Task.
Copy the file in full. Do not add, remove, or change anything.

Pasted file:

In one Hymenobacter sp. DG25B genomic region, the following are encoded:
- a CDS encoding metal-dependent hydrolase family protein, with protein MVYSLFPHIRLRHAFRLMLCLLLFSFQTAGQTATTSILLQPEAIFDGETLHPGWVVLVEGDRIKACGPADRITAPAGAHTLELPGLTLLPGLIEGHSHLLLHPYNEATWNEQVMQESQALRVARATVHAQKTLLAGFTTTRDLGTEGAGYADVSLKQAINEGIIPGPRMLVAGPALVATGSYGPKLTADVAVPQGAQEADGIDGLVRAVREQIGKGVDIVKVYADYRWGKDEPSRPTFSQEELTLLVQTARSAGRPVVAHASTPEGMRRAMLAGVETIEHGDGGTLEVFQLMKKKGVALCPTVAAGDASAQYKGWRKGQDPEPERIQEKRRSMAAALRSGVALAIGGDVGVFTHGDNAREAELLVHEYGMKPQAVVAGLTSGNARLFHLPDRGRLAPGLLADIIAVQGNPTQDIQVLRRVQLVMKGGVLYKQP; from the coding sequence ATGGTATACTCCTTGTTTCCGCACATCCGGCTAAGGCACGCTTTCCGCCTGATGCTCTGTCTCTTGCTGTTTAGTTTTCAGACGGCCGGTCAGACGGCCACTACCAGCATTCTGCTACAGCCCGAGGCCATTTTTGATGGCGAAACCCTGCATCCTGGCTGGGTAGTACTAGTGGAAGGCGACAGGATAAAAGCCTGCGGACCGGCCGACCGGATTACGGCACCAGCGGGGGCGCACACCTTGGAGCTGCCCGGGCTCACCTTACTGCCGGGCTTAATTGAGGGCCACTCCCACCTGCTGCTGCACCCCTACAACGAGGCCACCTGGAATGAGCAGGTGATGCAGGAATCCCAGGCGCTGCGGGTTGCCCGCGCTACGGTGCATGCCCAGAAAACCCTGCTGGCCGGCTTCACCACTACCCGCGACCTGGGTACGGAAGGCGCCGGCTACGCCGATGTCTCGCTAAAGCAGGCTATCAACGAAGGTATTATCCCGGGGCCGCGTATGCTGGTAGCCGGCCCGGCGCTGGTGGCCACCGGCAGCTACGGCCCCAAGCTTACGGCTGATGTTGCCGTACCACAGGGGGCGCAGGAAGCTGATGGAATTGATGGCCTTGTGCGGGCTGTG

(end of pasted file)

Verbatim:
In one Hymenobacter sp. DG25B genomic region, the following are encoded:
- a CDS encoding metal-dependent hydrolase family protein, with protein MVYSLFPHIRLRHAFRLMLCLLLFSFQTAGQTATTSILLQPEAIFDGETLHPGWVVLVEGDRIKACGPADRITAPAGAHTLELPGLTLLPGLIEGHSHLLLHPYNEATWNEQVMQESQALRVARATVHAQKTLLAGFTTTRDLGTEGAGYADVSLKQAINEGIIPGPRMLVAGPALVATGSYGPKLTADVAVPQGAQEADGIDGLVRAVREQIGKGVDIVKVYADYRWGKDEPSRPTFSQEELTLLVQTARSAGRPVVAHASTPEGMRRAMLAGVETIEHGDGGTLEVFQLMKKKGVALCPTVAAGDASAQYKGWRKGQDPEPERIQEKRRSMAAALRSGVALAIGGDVGVFTHGDNAREAELLVHEYGMKPQAVVAGLTSGNARLFHLPDRGRLAPGLLADIIAVQGNPTQDIQVLRRVQLVMKGGVLYKQP; from the coding sequence ATGGTATACTCCTTGTTTCCGCACATCCGGCTAAGGCACGCTTTCCGCCTGATGCTCTGTCTCTTGCTGTTTAGTTTTCAGACGGCCGGTCAGACGGCCACTACCAGCATTCTGCTACAGCCCGAGGCCATTTTTGATGGCGAAACCCTGCATCCTGGCTGGGTAGTACTAGTGGAAGGCGACAGGATAAAAGCCTGCGGACCGGCCGACCGGATTACGGCACCAGCGGGGGCGCACACCTTGGAGCTGCCCGGGCTCACCTTACTGCCGGGCTTAATTGAGGGCCACTCCCACCTGCTGCTGCACCCCTACAACGAGGCCACCTGGAATGAGCAGGTGATGCAGGAATCCCAGGCGCTGCGGGTTGCCCGCGCTACGGTGCATGCCCAGAAAACCCTGCTGGCCGGCTTCACCACTACCCGCGACCTGGGTACGGAAGGCGCCGGCTACGCCGATGTCTCGCTAAAGCAGGCTATCAACGAAGGTATTATCCCGGGGCCGCGTATGCTGGTAGCCGGCCCGGCGCTGGTGGCCACCGGCAGCTACGGCCCCAAGCTTACGGCTGATGTTGCCGTACCACAGGGGGCGCAGGAAGCTGATGGAATTGATGGCCTTGTGCGGGCTGTG